For the past few years, the Toyota RAV4 Hybrid has been one of the best-selling vehicles in the U.S. and now that Toyota has applied the lessons learned from its Prius hybrid to its entry in the compact-SUV class expect that number to grow.
The RAV4 Hybrid is powered by a 2.5-liter four-cylinder engine that’s assisted by two electric motors for a combined output of 219 horsepower. All-wheel drive is standard—one of the electric motors powers the rear wheels and the second motor and the gasoline engine drive the fronts—as is a continuously variable automatic transmission. Each electric motor supplies immediate torque when you step on the accelerator, 149 lb.-ft. at the front wheels and 89 lb.-ft. at the rear. Regenerative brakes help recharge the RAV4 Hybrid’s battery pack, and unlike some examples of the technology, they work beautifully in terms of pedal feel and response.
Not only is the RAV4 Hybrid more efficient than the unelectrified model, it’s also a touch quicker. As a driver you will feel that pep, too, particularly around town, where the electric motor’s gratifyingly immediate power delivery gives it an extra shove when taking off from a stop. If you want even more performance, the Prime model is happy to oblige of course. When compared with a gas-powered all-wheel-drive RAV4, the hybrid model is far more efficient. The EPA estimates it’ll achieve 41 mpg city, 38 mpg highway, and 40 mpg combined, beating the regular RAV4 by 14 mpg, 5 mpg, and 11 mpg, respectively.
The RAV4 Hybrid does emit a whirring noise when it’s driving solely on electricity to let pedestrians and cyclists know that an electric vehicle is nearby.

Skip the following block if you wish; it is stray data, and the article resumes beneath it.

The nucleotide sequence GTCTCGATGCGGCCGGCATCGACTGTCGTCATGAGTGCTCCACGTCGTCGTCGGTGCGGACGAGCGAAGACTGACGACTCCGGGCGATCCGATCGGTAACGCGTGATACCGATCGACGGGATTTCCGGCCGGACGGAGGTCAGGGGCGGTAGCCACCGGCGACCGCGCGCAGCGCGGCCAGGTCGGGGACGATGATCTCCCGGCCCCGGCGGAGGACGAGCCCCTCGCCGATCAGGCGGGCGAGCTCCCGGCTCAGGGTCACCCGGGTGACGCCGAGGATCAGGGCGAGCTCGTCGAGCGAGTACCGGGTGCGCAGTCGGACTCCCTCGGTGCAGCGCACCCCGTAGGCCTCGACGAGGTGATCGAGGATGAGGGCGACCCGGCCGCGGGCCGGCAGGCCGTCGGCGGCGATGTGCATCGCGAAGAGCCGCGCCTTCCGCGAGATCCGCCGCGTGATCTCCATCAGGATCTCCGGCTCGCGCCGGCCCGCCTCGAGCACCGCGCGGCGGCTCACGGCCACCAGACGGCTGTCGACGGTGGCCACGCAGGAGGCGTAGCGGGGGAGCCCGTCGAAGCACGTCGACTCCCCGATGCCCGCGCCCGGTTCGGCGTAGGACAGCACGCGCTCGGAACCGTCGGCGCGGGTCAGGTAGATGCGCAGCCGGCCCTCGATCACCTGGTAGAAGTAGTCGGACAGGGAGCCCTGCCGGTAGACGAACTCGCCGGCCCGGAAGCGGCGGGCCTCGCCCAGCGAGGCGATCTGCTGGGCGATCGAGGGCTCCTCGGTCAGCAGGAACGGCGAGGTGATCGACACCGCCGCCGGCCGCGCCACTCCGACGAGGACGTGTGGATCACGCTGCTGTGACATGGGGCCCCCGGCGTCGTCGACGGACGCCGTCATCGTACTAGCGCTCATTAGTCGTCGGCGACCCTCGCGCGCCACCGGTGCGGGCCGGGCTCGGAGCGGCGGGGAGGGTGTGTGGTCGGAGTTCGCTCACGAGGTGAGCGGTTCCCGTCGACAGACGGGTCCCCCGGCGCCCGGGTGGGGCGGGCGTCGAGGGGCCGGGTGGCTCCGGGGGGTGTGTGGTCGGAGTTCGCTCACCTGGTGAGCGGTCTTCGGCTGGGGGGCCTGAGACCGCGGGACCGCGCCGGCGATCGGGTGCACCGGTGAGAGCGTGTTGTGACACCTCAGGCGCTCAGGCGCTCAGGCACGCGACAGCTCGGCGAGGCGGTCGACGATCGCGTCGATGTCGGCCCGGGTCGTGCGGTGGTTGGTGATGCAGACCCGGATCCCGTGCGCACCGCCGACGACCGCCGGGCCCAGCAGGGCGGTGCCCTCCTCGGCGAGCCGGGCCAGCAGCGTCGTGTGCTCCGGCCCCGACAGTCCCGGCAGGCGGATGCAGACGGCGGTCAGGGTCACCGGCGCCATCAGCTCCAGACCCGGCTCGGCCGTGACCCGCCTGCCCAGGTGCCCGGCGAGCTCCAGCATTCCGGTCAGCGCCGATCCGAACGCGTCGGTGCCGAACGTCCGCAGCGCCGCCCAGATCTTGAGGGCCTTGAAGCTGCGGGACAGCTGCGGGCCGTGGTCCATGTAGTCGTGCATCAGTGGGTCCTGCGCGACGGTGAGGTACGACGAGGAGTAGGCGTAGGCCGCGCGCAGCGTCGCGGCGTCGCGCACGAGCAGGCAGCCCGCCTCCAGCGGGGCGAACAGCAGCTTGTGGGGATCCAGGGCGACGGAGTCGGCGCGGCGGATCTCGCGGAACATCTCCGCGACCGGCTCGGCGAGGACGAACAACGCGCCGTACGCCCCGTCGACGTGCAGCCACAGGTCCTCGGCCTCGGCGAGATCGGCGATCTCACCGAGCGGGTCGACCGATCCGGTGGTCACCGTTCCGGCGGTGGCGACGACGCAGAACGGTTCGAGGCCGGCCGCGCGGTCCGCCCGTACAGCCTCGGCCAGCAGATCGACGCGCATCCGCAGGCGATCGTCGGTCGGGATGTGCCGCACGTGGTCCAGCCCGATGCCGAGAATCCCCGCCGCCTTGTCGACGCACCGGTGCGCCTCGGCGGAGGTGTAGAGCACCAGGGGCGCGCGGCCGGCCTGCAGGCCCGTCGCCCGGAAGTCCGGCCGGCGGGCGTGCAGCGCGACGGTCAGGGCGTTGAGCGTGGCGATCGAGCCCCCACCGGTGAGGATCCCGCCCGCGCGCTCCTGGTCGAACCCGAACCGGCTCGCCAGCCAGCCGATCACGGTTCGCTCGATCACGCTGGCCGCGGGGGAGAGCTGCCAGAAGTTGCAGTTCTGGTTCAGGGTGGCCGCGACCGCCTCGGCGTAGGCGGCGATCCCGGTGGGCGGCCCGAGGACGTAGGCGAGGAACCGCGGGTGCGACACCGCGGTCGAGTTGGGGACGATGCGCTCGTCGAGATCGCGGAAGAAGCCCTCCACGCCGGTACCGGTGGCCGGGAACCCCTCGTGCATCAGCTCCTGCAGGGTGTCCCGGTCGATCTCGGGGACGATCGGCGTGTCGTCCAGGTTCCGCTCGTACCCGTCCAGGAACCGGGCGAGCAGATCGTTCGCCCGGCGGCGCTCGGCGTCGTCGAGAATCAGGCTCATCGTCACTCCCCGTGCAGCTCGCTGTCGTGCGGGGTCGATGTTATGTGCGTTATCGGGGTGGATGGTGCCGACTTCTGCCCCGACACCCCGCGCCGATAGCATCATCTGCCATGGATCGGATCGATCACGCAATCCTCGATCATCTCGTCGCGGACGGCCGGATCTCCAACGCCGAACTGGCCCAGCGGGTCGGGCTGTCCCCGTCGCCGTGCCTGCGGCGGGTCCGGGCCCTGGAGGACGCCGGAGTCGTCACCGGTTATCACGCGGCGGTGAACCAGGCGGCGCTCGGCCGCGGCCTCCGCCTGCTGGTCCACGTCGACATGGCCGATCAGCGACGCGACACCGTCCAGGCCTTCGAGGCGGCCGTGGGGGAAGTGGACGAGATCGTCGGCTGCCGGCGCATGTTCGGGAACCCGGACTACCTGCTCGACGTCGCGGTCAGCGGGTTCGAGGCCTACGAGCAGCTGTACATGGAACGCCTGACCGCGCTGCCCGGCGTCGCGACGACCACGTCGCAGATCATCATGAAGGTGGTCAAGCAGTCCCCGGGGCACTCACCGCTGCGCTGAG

The RAV4 Hybrid’s cabin is well built and nicely outfitted but prioritizes practicality over style. There are plenty of USB ports front and rear so everyone always has power and a selection of cubbies and bins to choose from, you’ll have ample space to stash small cargo, and all of the buttons and controls are easy to find and operate. Toyota throws in plenty of niceties at the base level, such as dual-zone automatic climate control, a tilting and telescoping steering wheel, and a height-adjustable false floor in the cargo area. Going up the trim-level ladder brings luxury features such as heated front and rear seats, ambient interior lighting, and upgraded faux-leather upholstery that Toyota calls SofTex. The Toyota RAV4 Hybrid has a ton of space, seats up or down. Not messing with the roofline and holding down the beltline allowed Toyota to keep the windows big giving everyone but especially the driver excellent outward visibility in all directions.
LE and XLE models come with a 7.0-inch infotainment display sprouting from its dashboard while XSE and Limited models provide an 8.0-inch screen. The larger display can be had on the XLE model as part of the Audio Plus package. Apple CarPlay and Android Auto integration as well as an onboard Wi-Fi hotspot are all standard. Navigation and an 11-speaker JBL stereo system are available on the XSE and standard on the Limited. Otherwise, you’ll get a six-speaker system. The Toyota‘s Safety Sense suite of active and passive safety systems checks all the boxes and most importantly each kicks in when you might actually need it to.
The RAV4 was built to be the best all-around vehicle for the average consumer, what it lacks in some areas it makes up for in general usability and it does this very well making it a great compact crossover.